Hi,

Thanks everybody that showed up in our talk at the LLVM dev meeting and to

those that provided feedback so far.

The slides are already online:

The main question that some people raised was whether we could have bitwise

poison instead of value-wise poison, since that semantics seems to be more

natural as values continue to be just a bag of bits.

During the talk I didn't have a good answer to this question. We've now

studied this option more thoroughly. Apologies for the delay, but I think

now we have a good handle on the subject.

Ok, so bitwise poison is not a well-defined concept in itself; we still to

define the semantics of the individual operations themselves. We studied two

different options:

1) a bit in the output is poison if flipping any set of poison bits in the

input may yield different values for the output bit.

For example (bitwise notation):

ppp * 000 == 000 (since flipping any of the poison bits cannot yield a

result other than zero)

00p + 00p == 0pp

ppp << 2 == p00

icmp ugt ppp, uint_max == p (special case)

2) (thanks to Sanjoy): for an operation R = A op B, bit R[i] is poison if

bit i of 'A op undef' may yield 0 and 1 (same for 'undef op B').

This one unfortunately breaks some algebraic rewrites like: x * -1 -> 0

- x

I've implemented both semantics in Alive (branches: newsema2 and

bitwise-poison2, respectively) and then we run Alive over a large set of

optimizations to see which were ok and which became wrong.

Many optimizations became wrong with either of the bitwise semantics. But

the important ones are:

- We keep the problem of not being able to increase number of register uses

in an expression. For example, these are wrong: x << 1 -> x + x and x *

(1 + y) -> x + x*y (FMA-like transformation).

- It becomes hard to make SROA correct and keep all the shift optimizations

we have; one of these would be wrong. For example, InstCombine does the

following optimization:

(%x ashr exact C1) shl C2 -> %x shl (C2-C1)

If we assume that shift outputs zero for the bits it introduces when

shifting, then these kind of shift optimizations are all wrong (we would

need those bits to be poison). On the other hand, SROA combines multiple

values with bitwise arithmetic and therefore it requires shift to leave

shifted bits as zero. This is a contradiction, so we can't have both

(unless we use a ton of freeze instructions).

I think these two problems with bitwise poison semantics are a deal breaker.

This kind of semantics opens more problems than it solves.

BTW, besides shift transformations, 'div exact' suffer from similar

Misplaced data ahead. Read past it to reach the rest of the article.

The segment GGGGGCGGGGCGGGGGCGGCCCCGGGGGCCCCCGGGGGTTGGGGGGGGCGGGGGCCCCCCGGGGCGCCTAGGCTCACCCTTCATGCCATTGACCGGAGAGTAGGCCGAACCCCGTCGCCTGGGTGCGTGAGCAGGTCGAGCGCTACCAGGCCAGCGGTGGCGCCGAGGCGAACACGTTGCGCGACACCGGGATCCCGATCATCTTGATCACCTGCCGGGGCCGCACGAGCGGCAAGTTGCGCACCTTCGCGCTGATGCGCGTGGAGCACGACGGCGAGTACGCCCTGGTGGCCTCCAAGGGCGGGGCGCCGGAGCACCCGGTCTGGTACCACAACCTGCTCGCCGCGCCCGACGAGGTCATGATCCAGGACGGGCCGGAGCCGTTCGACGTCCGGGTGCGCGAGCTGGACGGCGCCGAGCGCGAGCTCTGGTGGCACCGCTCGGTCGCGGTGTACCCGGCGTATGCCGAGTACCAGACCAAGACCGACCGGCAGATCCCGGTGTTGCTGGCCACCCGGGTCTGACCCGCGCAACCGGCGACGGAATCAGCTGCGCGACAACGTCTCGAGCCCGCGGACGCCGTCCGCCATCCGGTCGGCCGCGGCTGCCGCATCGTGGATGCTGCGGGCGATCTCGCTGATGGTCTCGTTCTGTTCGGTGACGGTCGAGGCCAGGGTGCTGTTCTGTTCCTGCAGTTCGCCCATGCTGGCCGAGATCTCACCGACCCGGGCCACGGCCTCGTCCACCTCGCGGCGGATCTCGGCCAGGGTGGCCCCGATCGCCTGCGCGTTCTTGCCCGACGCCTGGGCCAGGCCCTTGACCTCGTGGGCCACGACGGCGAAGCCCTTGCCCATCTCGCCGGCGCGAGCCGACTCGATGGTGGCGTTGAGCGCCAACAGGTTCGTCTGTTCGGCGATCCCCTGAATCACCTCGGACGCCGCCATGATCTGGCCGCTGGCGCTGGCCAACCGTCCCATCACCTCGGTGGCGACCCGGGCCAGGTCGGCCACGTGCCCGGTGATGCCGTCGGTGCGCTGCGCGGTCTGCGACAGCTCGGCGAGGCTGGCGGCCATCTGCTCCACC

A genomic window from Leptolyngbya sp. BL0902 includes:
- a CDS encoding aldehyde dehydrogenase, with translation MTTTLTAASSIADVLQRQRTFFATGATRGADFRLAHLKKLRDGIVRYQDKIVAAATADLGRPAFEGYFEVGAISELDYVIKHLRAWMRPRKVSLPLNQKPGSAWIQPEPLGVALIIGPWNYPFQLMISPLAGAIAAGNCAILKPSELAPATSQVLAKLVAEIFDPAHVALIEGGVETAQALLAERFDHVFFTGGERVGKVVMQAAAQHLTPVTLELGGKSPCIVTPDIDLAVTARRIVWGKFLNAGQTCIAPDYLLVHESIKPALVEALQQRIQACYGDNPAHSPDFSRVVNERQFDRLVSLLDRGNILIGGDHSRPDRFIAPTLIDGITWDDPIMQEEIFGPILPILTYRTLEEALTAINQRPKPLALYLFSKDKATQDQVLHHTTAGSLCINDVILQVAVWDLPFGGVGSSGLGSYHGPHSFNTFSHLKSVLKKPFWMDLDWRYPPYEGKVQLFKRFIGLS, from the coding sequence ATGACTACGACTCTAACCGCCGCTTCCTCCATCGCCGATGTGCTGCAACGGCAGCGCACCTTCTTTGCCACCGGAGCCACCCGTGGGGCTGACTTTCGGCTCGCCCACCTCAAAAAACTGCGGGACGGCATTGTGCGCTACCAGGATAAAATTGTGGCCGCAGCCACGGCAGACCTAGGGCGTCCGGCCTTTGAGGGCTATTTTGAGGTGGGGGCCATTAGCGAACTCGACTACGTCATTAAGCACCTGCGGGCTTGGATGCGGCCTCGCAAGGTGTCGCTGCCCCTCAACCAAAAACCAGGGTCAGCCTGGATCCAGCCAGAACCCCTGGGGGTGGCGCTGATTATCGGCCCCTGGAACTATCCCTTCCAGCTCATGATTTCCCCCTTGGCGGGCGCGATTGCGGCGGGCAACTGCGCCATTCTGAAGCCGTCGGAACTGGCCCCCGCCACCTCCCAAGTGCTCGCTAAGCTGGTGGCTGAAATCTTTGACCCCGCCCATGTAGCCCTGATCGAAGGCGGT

problems. E.g., this is wrong: (%X udiv exact %Y) * %Y -> %X.

So, my suggestion is to go for value-wise poison, but maybe with a few

tweaks from what I've presented (based on the feedback we received):

- Have 2 load instructions: one that does a value-wise access (if any bit

is poison in memory, the whole value becomes poison), and another version

that freezes each bit individually (which is just syntactic sugar for a

freeze(load <n x i1>) followed by a bitcast). The latter load is very close

to the load instruction we have today.

Adding this extra instruction has some benefits: it simplifies IR

auto-upgrade, and frontends can move to the new instruction incrementally.

Also, it seems that C++ codegen could use the freezing load in a few places.

On the negative side is that the freezing load is harder to move around and

therefore we would probably need a pass to convert these freezing-loads into

valuewise-poison-loads whenever possible.

It's true that this proposal is also increasing the abstraction level of the

LLVM IR a little bit by explicitly saying that values are *not* a bag of

bits. Therefore, low-level bit manipulation has to be done carefully.

IMHO this slight change is ok, and lower-level optimization can be left to

SDAG/MI, where it's safe to do them and it's probably where they belong.

LLVM IR is typed, and values need to be treated as having a type in its own

right. This is probably more of a change in mindset rather than in the LLVM

code itself. At least I couldn't find anything concrete in LLVM that would

break.

I hope this convinces people that bitwise poison is not a good way to go. I

propose we go forward with the value-wise poison with the modification I've

described above.

Please let us know your thoughts and/or if you have questions. It would be

great to finally close all the issues related with undef and poison that we

have today

Thanks,

Nuno